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Judge voids permit for proposed South Carolina cruise terminal

CHARLESTON, South Carolina (Reuters) - A judge on Thursday voided a federal permit issued for a proposed $35 million cruise ship terminal in Charleston, South Carolina, ruling the U.S. Army Corps of Engineers failed to fully examine the potential impact of the project.

The decision by U.S. District Judge Richard Gergel in Charleston handed a victory to environmental and preservation groups that worry an increase in cruise ship traffic could threaten Charleston's nationally recognized historic district.

A coalition of groups led by the Southern Environmental Law Center filed a lawsuit last year, arguing the ships would bring water pollution, noise and traffic.

The suit also alleged the U.S. Army Corps of Engineers, which issued a permit for the new terminal, improperly listed the project as "maintenance" and did not subject the permit process to public scrutiny.

"The case isn't about being pro-cruise, or anti-cruise: it's about balance, and finding the ways that work," said Blan Holman, an attorney with the Southern Environmental Law Center.

"This ruling allows for a renewed look at how a cruise terminal could minimize harmful pollution and moderate impacts on Charleston's economically vital historic district."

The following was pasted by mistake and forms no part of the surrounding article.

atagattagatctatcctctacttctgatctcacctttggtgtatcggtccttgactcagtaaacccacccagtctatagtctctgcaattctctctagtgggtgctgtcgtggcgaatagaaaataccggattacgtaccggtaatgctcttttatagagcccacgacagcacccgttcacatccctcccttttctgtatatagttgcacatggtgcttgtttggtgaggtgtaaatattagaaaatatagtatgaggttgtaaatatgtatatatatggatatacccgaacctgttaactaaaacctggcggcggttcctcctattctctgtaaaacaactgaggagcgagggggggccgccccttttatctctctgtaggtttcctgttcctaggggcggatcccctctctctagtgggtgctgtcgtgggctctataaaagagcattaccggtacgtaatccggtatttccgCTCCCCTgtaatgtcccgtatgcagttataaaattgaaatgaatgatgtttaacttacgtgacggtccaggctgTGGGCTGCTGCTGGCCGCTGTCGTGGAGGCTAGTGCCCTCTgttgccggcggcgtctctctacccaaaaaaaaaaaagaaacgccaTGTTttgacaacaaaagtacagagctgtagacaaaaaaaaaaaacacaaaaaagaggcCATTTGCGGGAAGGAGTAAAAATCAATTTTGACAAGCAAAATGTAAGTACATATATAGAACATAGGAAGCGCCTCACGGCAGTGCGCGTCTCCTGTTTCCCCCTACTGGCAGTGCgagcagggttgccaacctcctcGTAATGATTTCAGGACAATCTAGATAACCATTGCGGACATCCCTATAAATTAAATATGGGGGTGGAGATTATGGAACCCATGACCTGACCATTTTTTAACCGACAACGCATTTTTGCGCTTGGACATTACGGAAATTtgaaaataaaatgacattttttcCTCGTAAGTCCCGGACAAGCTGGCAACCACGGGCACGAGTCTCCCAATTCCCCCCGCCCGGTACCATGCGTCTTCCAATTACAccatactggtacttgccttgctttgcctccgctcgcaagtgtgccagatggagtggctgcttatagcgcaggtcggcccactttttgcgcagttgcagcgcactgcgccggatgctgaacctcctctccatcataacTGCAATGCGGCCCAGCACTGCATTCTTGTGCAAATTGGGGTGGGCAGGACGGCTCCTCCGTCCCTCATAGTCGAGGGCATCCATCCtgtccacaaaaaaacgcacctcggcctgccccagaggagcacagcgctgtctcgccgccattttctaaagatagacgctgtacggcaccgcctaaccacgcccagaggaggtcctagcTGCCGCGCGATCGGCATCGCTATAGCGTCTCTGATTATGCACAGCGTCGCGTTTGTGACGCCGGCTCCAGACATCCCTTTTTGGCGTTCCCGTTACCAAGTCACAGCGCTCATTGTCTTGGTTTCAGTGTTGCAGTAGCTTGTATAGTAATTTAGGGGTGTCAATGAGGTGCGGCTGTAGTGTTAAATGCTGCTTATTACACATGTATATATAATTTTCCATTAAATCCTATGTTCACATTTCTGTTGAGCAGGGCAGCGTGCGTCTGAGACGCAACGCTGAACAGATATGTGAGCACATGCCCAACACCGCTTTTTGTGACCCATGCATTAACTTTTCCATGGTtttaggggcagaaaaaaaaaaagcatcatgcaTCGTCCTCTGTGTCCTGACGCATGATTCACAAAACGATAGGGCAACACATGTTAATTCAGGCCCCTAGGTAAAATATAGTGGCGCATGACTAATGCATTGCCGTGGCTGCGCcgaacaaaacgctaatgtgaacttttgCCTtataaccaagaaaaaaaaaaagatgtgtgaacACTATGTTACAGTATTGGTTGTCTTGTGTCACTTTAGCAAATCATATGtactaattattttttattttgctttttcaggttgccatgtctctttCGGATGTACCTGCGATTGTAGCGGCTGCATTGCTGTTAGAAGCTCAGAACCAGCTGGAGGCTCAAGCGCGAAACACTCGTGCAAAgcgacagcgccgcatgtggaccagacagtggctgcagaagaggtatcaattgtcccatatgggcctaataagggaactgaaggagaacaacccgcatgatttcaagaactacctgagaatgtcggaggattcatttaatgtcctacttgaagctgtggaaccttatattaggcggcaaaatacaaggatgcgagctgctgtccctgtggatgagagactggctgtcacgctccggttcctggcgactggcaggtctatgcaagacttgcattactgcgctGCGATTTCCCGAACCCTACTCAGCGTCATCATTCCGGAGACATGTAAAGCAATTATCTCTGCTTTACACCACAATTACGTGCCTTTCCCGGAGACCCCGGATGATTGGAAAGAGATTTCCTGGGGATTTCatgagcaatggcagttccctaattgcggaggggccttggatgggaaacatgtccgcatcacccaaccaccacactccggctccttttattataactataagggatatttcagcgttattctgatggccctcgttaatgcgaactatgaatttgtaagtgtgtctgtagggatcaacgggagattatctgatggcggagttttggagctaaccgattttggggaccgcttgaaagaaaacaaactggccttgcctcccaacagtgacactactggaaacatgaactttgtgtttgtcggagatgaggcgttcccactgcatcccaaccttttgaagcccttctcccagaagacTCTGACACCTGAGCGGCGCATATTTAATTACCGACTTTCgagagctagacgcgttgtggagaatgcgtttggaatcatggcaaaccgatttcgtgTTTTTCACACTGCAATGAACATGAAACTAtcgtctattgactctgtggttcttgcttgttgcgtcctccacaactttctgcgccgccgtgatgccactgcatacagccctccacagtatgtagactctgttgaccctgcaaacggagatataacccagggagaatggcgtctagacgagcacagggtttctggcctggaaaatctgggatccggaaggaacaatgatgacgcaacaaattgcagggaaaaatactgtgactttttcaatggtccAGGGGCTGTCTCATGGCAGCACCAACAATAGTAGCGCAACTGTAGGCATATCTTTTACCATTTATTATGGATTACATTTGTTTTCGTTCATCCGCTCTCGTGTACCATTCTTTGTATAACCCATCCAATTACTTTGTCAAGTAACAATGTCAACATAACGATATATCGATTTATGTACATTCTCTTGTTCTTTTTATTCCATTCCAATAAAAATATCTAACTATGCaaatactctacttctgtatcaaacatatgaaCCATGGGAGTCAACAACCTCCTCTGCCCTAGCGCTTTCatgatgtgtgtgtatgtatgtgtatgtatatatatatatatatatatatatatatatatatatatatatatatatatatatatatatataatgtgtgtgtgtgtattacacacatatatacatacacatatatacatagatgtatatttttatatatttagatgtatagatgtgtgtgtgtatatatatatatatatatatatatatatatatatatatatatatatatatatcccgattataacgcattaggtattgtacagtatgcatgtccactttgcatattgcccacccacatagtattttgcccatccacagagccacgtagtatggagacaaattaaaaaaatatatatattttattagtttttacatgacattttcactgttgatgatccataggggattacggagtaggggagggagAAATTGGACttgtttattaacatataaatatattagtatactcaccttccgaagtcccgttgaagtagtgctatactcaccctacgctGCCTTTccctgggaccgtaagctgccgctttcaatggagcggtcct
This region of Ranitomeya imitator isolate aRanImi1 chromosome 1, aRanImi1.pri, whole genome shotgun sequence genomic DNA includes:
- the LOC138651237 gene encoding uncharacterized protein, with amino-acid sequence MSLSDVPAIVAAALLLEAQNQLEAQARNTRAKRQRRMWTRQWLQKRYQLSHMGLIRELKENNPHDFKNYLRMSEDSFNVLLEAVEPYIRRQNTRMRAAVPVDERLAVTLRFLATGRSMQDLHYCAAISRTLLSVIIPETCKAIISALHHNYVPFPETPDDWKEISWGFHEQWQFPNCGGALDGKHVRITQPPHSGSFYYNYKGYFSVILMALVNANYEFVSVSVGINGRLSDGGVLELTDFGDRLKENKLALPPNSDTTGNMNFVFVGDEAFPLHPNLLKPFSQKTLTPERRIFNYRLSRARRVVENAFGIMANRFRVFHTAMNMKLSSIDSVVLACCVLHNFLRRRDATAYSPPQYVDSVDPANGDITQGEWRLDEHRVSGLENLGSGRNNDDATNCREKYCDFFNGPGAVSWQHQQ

Charleston's historic district was designated as a National Historic Landmark District in 1960, one of the first in the United States.

Construction has yet to begin on the project, which would convert an old warehouse into a new 100,000-square-foot terminal for cruise ships.

The South Carolina Ports Authority said in a statement it would consult with the Corps of Engineers to determine what steps to take next.

The lawsuit is one of several that have been filed by neighborhood, environmental and preservation groups to halt, or relocate, the building of the new terminal.

State officials say they want to lure more cruise business to Charleston, which has served as a home port for Carnival Cruise Lines' Fantasy ship since 2010.

Port authority officials have said they would limit the number of cruise ship visits each year to just over 100, with no two ships allowed in the port at the same time. But preservation groups argue those limits are only voluntary and the number could increase.

The Port of Charleston is the fourth-busiest container port in the United States.

(Reporting by Harriet McLeod; Editing by Kevin Gray and Ken Wills)

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